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The Narrator of One Hundred Years of Solitude

The Narrator of One Hundred Years of Solitude

Who is this narrator of One Hundred Years of Solitude? He or she knows the whole history of

the Buendias better than any of them know it. But the narrator is not quite

omniscient. For example, the opening sentence (quoted earlier) and Pilar’s

insight into the “axle” of time are two of the very few places where the

narrator claims to be able to read a character’s thoughts. Generally, we get

to know characters from close observation of what they say and do, and we have

to infer what they may be thinking. The narrator’s knowledge also fails us in

the one great unresolved mystery: Jose Arcadio, elder son of the founder, is

murdered in his bed, but no one ever knows by whom. The narrator is also

ignorant of who guns down all of the colonel’s illegitimate sons and, in fact,

seems as surprised as we are when the last survivor from among these sons

appears in Macondo and is also shot down.

There are two likely candidates for narrator. One is Melquiades, the

gypsy magician and wise man…

Analysis of Birches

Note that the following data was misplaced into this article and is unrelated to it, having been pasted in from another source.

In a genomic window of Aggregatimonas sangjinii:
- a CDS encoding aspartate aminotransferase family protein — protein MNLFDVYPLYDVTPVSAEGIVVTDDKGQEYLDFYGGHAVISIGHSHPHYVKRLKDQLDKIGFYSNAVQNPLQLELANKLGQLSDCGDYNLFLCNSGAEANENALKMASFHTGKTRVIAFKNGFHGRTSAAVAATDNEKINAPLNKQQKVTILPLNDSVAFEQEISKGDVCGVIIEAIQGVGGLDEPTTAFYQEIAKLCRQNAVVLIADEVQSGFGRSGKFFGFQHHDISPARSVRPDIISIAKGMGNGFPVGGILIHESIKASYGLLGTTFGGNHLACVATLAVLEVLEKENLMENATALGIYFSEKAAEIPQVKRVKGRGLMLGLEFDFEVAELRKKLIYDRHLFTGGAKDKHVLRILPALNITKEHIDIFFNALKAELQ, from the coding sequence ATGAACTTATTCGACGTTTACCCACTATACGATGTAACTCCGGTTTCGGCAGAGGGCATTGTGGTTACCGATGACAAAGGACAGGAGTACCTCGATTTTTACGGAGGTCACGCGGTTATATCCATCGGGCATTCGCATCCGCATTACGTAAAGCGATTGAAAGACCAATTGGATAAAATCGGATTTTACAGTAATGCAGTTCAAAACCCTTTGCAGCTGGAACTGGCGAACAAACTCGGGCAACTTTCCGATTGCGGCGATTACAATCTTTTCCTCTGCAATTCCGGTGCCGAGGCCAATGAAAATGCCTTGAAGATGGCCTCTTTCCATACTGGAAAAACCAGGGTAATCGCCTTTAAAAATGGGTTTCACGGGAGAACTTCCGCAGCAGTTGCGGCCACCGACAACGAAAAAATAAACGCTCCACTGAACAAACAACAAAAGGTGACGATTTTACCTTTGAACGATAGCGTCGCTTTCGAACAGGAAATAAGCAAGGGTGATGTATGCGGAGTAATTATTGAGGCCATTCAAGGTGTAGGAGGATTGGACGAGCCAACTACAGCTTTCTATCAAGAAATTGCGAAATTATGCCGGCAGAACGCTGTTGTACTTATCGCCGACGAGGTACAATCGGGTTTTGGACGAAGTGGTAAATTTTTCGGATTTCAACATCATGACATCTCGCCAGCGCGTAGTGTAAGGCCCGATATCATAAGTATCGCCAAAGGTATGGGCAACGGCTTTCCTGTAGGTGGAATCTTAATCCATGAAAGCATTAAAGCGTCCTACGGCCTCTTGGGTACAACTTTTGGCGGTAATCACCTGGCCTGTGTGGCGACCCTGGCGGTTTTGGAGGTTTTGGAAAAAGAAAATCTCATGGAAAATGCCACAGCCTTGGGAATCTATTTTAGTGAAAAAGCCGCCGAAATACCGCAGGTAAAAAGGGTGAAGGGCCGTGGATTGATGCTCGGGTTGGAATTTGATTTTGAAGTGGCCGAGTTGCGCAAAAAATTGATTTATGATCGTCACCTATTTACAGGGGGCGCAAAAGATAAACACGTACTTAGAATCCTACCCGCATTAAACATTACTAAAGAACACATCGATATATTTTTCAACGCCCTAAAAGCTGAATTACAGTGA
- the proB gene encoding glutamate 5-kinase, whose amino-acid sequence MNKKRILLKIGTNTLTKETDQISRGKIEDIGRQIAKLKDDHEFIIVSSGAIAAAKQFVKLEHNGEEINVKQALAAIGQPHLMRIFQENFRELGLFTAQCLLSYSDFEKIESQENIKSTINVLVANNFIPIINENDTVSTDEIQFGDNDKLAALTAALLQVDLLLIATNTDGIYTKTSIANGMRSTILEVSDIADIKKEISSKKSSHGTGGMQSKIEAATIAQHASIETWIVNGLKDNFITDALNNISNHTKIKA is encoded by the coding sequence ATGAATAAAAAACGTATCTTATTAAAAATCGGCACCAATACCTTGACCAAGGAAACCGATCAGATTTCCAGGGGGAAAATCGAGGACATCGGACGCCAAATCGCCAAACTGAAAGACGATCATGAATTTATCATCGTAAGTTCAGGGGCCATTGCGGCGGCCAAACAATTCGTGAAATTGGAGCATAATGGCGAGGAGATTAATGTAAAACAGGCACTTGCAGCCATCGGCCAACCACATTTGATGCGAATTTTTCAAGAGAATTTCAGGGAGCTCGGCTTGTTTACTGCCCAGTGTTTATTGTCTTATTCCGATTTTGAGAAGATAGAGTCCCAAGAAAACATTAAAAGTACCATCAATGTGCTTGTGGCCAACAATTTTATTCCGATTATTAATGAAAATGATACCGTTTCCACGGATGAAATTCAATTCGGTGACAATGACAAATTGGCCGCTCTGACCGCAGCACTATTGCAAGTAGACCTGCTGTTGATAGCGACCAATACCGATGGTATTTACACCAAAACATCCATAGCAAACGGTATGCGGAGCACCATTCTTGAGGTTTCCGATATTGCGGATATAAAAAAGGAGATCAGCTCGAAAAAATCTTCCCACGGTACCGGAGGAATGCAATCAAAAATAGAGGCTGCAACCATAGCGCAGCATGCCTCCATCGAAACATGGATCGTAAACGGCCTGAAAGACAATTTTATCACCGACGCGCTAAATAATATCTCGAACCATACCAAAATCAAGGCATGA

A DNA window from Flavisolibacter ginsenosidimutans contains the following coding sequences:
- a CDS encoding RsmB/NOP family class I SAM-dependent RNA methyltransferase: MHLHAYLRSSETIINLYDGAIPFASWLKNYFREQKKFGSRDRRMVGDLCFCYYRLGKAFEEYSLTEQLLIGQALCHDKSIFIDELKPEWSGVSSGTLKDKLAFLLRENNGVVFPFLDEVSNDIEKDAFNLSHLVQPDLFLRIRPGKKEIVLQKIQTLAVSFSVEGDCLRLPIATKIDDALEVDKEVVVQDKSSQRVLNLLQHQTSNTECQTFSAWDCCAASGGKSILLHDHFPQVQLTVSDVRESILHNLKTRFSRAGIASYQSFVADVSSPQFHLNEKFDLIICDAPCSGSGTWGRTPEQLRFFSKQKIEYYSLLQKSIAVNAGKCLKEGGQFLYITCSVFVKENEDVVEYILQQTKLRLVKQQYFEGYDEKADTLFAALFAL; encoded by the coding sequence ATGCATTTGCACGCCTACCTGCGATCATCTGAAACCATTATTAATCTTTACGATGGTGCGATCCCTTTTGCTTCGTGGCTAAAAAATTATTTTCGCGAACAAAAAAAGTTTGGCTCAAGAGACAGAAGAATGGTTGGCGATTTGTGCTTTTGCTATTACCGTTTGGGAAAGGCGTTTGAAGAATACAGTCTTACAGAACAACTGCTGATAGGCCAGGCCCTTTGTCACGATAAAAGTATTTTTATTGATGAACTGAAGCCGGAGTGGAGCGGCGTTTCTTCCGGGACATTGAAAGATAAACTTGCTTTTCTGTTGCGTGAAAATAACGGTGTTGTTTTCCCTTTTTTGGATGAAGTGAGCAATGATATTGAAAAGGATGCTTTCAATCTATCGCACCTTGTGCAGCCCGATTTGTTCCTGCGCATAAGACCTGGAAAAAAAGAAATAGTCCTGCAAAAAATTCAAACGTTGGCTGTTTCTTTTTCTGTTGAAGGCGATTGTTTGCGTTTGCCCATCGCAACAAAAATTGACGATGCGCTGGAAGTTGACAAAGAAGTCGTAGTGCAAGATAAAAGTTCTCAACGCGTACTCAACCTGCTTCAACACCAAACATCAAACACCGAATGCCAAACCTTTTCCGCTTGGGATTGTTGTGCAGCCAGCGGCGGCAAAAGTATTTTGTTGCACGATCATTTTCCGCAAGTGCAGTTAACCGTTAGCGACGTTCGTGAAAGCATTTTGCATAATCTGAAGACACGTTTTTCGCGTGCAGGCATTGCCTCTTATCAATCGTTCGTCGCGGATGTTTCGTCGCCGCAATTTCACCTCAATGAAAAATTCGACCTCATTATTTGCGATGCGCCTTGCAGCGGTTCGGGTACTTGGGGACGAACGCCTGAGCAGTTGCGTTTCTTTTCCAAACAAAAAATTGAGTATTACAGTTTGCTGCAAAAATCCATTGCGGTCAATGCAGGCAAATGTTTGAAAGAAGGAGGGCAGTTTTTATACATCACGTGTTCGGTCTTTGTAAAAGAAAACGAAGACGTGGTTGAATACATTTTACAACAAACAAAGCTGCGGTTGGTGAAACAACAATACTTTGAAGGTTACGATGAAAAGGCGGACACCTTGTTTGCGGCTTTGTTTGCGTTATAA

Analysis of Birches

The discursive blank-verse meditation “Birches” does not center on a continuously encountered and revealing nature scene; rather, it builds a mosaic of thoughts from fragments of memory and fantasy. Its vividness and genial, bittersweet speculation help make it one of Frost’s most popular poems, and because its shifts of metaphor and tone invite varying interpretation it has also received much critical discussion, not always admiring. The poem moves back and forth between two visual perspectives: birch trees as bent by boys’ playful swinging and by ice storms, the thematic interweaving being somewhat puzzling. The birches bent “across the lines of straighter darker trees” subtly introduce the theme of imagination and will opposing darker realities. Then, almost a third of the poem describes how ice storms bend these trees permanently, unlike the action of boys; this scene combines images of beauty and of distortion. Ice shells suggest radiating light and color, and the trees bowed to the level of the bracken, suggest suffering, which is immediately lighte…

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